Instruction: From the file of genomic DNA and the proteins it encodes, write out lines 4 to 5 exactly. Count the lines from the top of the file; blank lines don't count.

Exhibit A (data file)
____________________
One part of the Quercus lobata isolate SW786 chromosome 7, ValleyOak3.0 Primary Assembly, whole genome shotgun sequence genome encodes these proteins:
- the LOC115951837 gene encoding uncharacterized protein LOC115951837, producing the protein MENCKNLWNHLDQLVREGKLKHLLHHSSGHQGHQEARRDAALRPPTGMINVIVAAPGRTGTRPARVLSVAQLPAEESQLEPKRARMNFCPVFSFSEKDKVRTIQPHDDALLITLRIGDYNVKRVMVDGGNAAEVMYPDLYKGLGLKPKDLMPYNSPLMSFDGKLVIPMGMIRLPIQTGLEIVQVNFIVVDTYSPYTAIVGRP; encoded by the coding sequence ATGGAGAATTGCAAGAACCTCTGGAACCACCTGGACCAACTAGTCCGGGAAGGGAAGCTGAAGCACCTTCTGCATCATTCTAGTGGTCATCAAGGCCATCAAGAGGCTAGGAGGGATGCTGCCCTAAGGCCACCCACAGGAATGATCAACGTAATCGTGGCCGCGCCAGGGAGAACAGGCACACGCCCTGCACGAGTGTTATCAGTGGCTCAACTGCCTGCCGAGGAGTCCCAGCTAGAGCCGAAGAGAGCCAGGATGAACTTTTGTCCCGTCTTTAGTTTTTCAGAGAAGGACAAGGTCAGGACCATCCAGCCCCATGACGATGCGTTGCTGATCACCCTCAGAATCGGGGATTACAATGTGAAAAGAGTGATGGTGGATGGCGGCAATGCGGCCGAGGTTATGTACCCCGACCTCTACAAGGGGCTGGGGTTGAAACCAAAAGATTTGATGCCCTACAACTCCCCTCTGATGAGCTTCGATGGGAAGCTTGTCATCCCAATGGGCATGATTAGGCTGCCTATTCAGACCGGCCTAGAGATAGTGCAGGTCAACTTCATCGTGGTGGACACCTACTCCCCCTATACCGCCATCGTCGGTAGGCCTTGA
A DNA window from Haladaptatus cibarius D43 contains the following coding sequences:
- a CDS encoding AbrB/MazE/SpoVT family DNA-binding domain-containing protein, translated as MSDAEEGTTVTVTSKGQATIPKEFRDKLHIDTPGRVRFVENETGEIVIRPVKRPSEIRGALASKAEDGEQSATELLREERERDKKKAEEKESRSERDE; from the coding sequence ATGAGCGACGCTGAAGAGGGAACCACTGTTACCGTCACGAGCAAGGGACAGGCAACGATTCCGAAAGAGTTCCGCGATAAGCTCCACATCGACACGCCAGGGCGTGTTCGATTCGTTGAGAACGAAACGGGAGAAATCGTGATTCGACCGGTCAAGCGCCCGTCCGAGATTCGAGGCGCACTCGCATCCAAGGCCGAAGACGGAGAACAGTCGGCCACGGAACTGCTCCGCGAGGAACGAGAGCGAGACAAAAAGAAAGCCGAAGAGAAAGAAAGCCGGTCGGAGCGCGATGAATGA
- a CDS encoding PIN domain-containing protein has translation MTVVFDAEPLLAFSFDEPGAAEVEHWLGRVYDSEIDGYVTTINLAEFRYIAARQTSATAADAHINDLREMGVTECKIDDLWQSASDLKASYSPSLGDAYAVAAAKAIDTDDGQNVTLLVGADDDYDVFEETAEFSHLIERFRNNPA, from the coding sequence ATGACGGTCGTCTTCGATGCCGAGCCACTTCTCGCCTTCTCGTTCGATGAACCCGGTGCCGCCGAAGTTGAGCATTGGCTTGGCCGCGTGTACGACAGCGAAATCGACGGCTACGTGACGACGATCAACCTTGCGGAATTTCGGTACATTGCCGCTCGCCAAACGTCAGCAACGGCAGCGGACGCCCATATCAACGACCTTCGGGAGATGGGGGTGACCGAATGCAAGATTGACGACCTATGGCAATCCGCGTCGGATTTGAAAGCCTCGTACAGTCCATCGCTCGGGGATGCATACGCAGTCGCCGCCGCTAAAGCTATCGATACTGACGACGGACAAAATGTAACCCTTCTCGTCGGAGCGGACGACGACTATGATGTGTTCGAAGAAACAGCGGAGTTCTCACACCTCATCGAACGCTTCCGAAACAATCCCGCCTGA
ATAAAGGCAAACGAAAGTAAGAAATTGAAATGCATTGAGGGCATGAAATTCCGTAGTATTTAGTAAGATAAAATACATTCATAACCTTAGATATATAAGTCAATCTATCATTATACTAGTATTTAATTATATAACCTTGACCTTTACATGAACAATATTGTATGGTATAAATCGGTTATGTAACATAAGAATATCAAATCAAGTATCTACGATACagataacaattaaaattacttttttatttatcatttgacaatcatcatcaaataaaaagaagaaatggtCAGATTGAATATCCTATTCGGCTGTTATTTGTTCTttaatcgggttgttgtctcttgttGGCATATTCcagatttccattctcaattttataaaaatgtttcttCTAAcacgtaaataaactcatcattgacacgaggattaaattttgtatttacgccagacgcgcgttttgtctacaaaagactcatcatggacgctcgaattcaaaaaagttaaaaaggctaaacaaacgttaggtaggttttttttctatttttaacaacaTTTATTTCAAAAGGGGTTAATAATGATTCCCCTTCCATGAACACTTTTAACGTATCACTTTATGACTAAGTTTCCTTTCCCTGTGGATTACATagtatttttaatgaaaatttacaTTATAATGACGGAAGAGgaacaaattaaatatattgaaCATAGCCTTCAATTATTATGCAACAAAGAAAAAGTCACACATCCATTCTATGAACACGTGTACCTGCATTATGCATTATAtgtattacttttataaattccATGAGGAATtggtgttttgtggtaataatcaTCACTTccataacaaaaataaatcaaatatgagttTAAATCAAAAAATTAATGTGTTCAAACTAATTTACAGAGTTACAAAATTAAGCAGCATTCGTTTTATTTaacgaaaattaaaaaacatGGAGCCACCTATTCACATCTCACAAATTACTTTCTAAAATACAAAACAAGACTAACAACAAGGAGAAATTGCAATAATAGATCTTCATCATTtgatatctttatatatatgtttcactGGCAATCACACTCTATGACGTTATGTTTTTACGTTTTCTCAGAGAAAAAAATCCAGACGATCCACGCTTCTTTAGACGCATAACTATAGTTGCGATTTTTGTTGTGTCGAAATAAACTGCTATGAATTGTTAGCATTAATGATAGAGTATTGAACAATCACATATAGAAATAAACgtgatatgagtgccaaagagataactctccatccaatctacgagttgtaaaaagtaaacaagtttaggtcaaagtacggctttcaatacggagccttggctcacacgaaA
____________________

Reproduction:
- a CDS encoding AbrB/MazE/SpoVT family DNA-binding domain-containing protein, translated as MSDAEEGTTVTVTSKGQATIPKEFRDKLHIDTPGRVRFVENETGEIVIRPVKRPSEIRGALASKAEDGEQSATELLREERERDKKKAEEKESRSERDE; from the coding sequence ATGAGCGACGCTGAAGAGGGAACCACTGTTACCGTCACGAGCAAGGGACAGGCAACGATTCCGAAAGAGTTCCGCGATAAGCTCCACATCGACACGCCAGGGCGTGTTCGATTCGTTGAGAACGAAACGGGAGAAATCGTGATTCGACCGGTCAAGCGCCCGTCCGAGATTCGAGGCGCACTCGCATCCAAGGCCGAAGACGGAGAACAGTCGGCCACGGAACTGCTCCGCGAGGAACGAGAGCGAGACAAAAAGAAAGCCGAAGAGAAAGAAAGCCGGTCGGAGCGCGATGAATGA
- a CDS encoding PIN domain-containing protein has translation MTVVFDAEPLLAFSFDEPGAAEVEHWLGRVYDSEIDGYVTTINLAEFRYIAARQTSATAADAHINDLREMGVTECKIDDLWQSASDLKASYSPSLGDAYAVAAAKAIDTDDGQNVTLLVGADDDYDVFEETAEFSHLIERFRNNPA, from the coding sequence ATGACGGTCGTCTTCGATGCCGAGCCACTTCTCGCCTTCTCGTTCGATGAACCCGGTGCCGCCGAAGTTGAGCATTGGCTTGGCCGCGTGTACGACAGCGAAATCGACGGCTACGTGACGACGATCAACCTTGCGGAATTTCGGTACATTGCCGCTCGCCAAACGTCAGCAACGGCAGCGGACGCCCATATCAACGACCTTCGGGAGATGGGGGTGACCGAATGCAAGATTGACGACCTATGGCAATCCGCGTCGGATTTGAAAGCCTCGTACAGTCCATCGCTCGGGGATGCATACGCAGTCGCCGCCGCTAAAGCTATCGATACTGACGACGGACAAAATGTAACCCTTCTCGTCGGAGCGGACGACGACTATGATGTGTTCGAAGAAACAGCGGAGTTCTCACACCTCATCGAACGCTTCCGAAACAATCCCGCCTGA